Danielle Bean, a wife and mother of eight, is editorial director of Faith & Family magazine and author of My Cup of Tea, Mom to Mom, Day to Day, and most recently Small Steps for Catholic Moms. Read more of her blogging at Faith & Family Live and DanielleBean.com.
When the new made-for-internet television series Bump+ premiered last week, many of us were left scratching our heads.
The press release and website told us:
“In 1973, the U.S. Supreme Court gave women a choice. Thirty-seven years later, we’re giving them a voice. BUMP+, a provocative web series from Yellow Line Studio that follows three women facing unintended pregnancies, premieres January 22nd. Watch the episodes. Share your story. Join the conversation.”
But still many of us were confused.
Was this a real show? Were these real pregnant women leaving the “choice” about whether or not to allow their unborn babies to live in the hands of an internet audience? It all sounded like a bad made for TV movie, never mind a web TV series.
A little careful reading at their website, though, reveals that this is a “fake” reality television series. The characters we meet on the screen are played by actors—but we, the audience, really will determine the outcomes of these characters’ pregnancies. In other words, our votes will determine what choices the writers will have each of these characters make in this “fake” reality show.
Are you still with me? I’m not sure I am.
Perhaps the confusion was a part of the show’s producers’ plan all along—a gimmicky means of getting people’s attention. But perhaps it was an unanticipated part of their cultural experiment. My own experience in writing online is that if there is even the slightest potential for people to misunderstand something ... they will. People read quickly and casually online, and then react instantly. That can be a public relations nightmare.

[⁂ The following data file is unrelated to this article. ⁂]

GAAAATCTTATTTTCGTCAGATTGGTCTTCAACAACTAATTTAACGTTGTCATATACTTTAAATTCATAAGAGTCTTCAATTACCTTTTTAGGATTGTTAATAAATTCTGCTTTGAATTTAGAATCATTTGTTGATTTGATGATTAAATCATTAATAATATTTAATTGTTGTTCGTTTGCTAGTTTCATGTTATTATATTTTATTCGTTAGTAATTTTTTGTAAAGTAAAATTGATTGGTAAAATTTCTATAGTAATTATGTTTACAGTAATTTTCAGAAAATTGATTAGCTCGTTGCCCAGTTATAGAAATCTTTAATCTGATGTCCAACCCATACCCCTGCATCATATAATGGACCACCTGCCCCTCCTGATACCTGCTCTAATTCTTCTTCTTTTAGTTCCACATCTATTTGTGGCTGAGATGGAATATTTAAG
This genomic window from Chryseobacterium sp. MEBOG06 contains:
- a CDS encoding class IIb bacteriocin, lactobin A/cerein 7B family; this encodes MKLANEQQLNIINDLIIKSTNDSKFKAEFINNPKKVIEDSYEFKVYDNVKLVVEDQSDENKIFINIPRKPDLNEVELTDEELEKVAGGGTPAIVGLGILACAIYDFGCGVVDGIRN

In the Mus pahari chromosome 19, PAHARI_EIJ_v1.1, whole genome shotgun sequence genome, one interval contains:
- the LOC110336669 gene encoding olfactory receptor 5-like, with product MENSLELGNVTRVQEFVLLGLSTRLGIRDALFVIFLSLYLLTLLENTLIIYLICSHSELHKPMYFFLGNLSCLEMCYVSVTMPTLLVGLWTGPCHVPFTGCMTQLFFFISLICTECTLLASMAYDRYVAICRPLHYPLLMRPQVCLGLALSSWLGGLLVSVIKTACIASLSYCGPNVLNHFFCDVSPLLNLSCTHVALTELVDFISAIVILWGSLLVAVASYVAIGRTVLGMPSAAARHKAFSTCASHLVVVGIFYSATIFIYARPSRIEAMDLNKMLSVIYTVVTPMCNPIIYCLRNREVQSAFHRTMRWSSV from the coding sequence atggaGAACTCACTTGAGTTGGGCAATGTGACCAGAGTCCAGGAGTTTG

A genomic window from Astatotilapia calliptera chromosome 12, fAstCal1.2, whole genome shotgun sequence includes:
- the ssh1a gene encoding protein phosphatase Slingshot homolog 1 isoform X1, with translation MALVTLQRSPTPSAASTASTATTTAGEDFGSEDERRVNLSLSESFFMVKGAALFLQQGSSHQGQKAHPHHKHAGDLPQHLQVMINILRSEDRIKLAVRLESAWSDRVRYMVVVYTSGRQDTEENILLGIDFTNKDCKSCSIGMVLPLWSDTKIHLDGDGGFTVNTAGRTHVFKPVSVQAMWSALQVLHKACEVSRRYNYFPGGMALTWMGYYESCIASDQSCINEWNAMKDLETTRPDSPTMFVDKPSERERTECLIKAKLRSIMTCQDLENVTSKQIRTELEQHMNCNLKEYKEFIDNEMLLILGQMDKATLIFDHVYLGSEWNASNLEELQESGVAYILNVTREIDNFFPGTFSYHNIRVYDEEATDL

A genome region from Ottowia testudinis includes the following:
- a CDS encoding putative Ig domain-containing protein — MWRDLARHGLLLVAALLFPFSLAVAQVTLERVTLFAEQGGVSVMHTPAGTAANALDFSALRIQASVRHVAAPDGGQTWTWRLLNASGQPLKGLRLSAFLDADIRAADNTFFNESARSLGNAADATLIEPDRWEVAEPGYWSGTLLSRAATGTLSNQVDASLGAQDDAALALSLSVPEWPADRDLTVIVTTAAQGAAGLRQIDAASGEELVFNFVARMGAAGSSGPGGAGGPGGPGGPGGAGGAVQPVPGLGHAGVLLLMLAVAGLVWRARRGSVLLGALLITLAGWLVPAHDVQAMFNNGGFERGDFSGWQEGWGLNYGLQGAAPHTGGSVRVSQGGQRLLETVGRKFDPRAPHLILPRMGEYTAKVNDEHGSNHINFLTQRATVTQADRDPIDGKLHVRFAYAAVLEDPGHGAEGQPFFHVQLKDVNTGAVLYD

After I read a bit about the show’s background and watched the first episode, I determined that much of the initial negative response to Bump+ was based on misunderstanding. (You can watch the first episode here and the trailer video is embedded at the bottom of this post.)
I am intrigued.
Some have argued that ultimately this series fails because its promotes the idea that abortion is a “choice” and that all “choices” are equal.
But I don’t think that’s what viewers of this series will come away with. Whether we like it or not, abortion is still 100% legal in this country and thus it is absolutely open to women’s choices—both good ones and bad ones. In Bump+, we will watch these female characters make decisions about their pregnancies that mirror the kinds of decisions women in this country make every day.
Will we be horrified by some of the reasons the characters give for wanting an abortion? Probably.
Will we be forced to look at some sad, difficult, real-life situations that make it possible for some women to consider abortion their “best” option? It’s likely.
Will viewers vote to have the women carry their babies to term and then have the affirming, positive experience of seeing joy in the gift of new life? Possibly.
Will viewers vote to have the women choose to abort their babies and then feel loss in the sad, disturbing, painful consequences? Again, possibly.
I look at this series and I see potential. However this particular show turns out, thousands of people will be witnessing, thinking about, and discussing the reality of abortion as it exists in our society.
Let’s consider what is true about abortion, the reasons people might choose it, and the consequences when they do. Doing so might make some people uncomfortable, but I think many good things can come of that.